Above is an image of Harvey Barnes’ goals and assists locations from last season. I’ve utilised this style of visualisation over a heat-map for location-based events, as his array of positions makes his heat-map unbalanced. The highlighted area is designed to demonstrate the general location where Barnes impacts the game (looking purely at goals and assists), and it evidently shows a preference for operating wide on the left. Only a couple assists appear on the right-side, during his stints on the opposing wing.

With Barnes only managing a single assist this campaign — along with a much higher goal-scoring percentage — it’s difficult to cross-compare with this season. However, his only assist came from a more central location (around the top-of-the-box versus Burnley). 

I’d suggest the 23-year-old is more frequently imposing himself on the game by utilising the half-spaces (image is shown below) as his combination play isn’t defined by his starting positioning this season. He’s no longer just a “wide-player”, instead, he’s much more of a multifaceted attacking forward, who understands when to place himself in the half-spaces – allowing his full-back to overlap him, and when to provide an option on the wing. It’s this understanding that’s allowed him to score five goals this season (or a goal every 238 minutes – compared to a goal every 347 minutes last year) and look an exceptionally difficult player to deal with. 

Intriguingly, Barnes was averaging a goal contribution every 149 minutes in the Premier League last season, which has actually dropped to 198 minutes during this campaign. But this is a by-product of him becoming a goal-scoring threat and less of a “provider”.

A hot streak in front of goal

Ultimately, Rodgers will want him to become a blend of the two, as only one assist this season is subpar for a winger starting most games (13 of Leicester City’s 17 matches this season). Across the league, there are only two “starting wingers” who have played similar minutes to Barnes (1,190) with fewer assists, and that’s Adama Traoré and Grady Diangana. The Spaniard has played 1,036 minutes this season and is yet to manage a goal or assist. Diangana found the net versus Everton in matchweek 2 but has played an additional 909 minutes (1,069 total) without contributing.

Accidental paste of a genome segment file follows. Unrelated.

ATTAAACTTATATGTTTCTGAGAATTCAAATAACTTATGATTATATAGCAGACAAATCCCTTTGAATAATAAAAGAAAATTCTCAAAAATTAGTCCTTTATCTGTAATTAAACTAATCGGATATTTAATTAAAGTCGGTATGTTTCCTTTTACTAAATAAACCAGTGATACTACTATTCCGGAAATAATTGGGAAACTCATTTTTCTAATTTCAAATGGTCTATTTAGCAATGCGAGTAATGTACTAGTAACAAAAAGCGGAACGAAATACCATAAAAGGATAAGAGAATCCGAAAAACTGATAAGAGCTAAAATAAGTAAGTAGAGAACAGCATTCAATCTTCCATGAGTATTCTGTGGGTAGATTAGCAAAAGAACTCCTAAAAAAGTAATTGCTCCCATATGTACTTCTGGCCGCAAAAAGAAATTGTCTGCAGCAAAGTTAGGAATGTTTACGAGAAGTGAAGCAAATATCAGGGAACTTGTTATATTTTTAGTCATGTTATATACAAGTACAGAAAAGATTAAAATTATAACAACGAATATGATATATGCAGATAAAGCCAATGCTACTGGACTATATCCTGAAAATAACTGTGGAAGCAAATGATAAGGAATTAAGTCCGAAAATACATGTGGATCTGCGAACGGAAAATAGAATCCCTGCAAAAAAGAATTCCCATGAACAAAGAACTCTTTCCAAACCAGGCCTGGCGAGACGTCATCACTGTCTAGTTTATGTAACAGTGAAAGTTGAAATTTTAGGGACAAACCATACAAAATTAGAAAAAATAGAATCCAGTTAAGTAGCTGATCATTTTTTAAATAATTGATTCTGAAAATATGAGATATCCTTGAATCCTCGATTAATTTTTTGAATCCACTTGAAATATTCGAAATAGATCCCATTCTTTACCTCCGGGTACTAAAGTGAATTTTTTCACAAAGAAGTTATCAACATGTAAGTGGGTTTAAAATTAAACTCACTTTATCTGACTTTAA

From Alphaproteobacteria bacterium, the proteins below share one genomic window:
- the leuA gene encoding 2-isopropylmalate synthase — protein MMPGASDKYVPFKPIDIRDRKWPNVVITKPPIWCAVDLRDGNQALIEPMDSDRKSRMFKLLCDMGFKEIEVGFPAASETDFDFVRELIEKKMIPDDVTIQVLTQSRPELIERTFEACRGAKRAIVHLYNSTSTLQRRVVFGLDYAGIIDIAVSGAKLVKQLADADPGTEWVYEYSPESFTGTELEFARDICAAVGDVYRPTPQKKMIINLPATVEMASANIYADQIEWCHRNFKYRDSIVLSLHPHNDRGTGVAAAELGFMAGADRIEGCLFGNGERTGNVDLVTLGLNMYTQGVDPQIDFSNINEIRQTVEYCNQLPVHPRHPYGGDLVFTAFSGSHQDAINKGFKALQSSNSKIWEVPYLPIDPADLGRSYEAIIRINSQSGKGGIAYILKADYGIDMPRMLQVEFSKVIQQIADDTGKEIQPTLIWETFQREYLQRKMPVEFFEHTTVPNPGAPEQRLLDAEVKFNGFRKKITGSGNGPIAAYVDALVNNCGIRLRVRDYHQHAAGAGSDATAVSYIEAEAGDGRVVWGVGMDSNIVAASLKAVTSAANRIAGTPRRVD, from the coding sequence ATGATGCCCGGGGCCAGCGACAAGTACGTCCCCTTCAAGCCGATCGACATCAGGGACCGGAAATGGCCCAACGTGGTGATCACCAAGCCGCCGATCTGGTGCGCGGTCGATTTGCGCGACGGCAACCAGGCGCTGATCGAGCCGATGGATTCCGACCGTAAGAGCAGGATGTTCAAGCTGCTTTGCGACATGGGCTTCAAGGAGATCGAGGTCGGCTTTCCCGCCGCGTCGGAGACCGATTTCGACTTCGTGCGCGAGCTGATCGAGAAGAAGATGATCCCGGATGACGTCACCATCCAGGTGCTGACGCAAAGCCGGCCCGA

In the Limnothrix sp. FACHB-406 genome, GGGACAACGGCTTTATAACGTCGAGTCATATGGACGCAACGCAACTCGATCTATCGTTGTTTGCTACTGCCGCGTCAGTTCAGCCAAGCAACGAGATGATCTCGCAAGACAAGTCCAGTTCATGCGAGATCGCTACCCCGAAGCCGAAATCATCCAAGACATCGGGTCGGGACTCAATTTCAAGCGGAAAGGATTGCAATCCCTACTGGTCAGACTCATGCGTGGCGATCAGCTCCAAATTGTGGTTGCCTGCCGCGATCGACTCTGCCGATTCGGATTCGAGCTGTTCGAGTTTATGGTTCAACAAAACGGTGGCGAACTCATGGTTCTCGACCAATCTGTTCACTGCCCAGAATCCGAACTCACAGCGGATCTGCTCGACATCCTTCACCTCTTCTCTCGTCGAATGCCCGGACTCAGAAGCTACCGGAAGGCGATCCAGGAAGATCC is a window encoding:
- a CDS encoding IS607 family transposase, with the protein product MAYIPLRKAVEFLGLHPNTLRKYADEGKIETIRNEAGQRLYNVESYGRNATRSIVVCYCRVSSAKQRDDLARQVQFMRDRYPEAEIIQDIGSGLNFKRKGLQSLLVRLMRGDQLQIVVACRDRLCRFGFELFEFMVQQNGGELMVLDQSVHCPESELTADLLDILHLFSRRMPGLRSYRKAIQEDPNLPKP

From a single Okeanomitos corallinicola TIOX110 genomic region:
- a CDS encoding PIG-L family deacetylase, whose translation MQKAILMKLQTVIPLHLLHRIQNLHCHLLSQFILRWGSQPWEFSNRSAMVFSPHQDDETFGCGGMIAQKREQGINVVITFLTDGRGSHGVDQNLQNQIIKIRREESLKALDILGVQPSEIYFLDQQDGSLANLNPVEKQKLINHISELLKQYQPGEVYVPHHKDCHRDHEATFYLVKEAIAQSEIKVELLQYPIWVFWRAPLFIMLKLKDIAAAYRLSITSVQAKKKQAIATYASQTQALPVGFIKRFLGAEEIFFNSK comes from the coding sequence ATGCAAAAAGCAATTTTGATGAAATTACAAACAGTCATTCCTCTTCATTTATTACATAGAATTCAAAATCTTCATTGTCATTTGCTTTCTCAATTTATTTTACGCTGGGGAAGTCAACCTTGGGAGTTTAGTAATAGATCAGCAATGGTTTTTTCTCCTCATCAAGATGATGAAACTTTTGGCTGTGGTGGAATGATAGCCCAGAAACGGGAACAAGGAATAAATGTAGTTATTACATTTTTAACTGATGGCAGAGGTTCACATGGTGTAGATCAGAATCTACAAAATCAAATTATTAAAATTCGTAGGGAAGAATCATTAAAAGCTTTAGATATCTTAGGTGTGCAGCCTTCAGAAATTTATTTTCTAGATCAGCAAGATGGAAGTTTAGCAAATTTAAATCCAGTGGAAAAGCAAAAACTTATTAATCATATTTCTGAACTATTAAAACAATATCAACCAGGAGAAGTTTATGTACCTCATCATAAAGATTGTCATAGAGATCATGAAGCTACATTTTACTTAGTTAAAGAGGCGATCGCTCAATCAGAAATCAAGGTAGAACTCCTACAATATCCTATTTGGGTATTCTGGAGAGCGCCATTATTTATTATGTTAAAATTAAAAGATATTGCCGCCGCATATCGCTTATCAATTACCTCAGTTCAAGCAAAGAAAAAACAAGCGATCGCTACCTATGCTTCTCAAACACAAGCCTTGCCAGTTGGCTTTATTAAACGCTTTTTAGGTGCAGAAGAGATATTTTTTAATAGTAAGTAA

Irrespective of others playing in the league – this is about Barnes after all – his assisting numbers are very poor. Leicester City’s lack of chance creation, but an absurdly high conversion rate, could definitely be a factor. The Foxes are the league leaders for converting their chances (15.7% of their shots have resulted in a goal), whilst being on the lower end of chance creation (only creating 15 big chances this season) – but that’s a by-product of the attacking players struggling to create, rather than the other way round.

Compared with last season, Barnes is creating around 2.19 shots per 90 minutes of football – which is considerably lower than the 3.33 shots per 90 he was averaging last season. That’s a lot of numbers I’ve just thrown at you, but essentially, the 23-year-old is enduring a hot streak in front of goal while struggling to provide chances for the other Leicester City forwards.

These trends could definitely be due to sample size, as we’re less than halfway through the 2020/21 Premier League season – leaving ample room for Barnes to add assists into his contributions. The real question is, would Leicester City fans sacrifice the youngster’s additional goals for a few more assists?

I’d argue goals are much harder to come by and definitely provide an extra confidence boost when compared with assists. Barnes’ performances have rewarded him with an increased market value (£48.11 million) which was published in CIES Football Observatory (a Swiss Sports Studies organisation) list of the “Top 100 valued players inside the big-five leagues” on January 4th, 2021. Barnes bookended the list in 100th spot, and was only the second Leicester City player mentioned, alongside Youri Tielemans.

Ultimately, Barnes just needs to be a threat for the opposition, and he’s already proving to be that.


Image credit: Leicestershire County Council

Rob Tanner, The Athletic article – https://theathletic.co.uk/2298769/2021/01/04/harvey-barnes-improvement-leicester/

CIES Football Observatory – https://football-observatory.com/IMG/sites/b5wp/2020/wp319/en/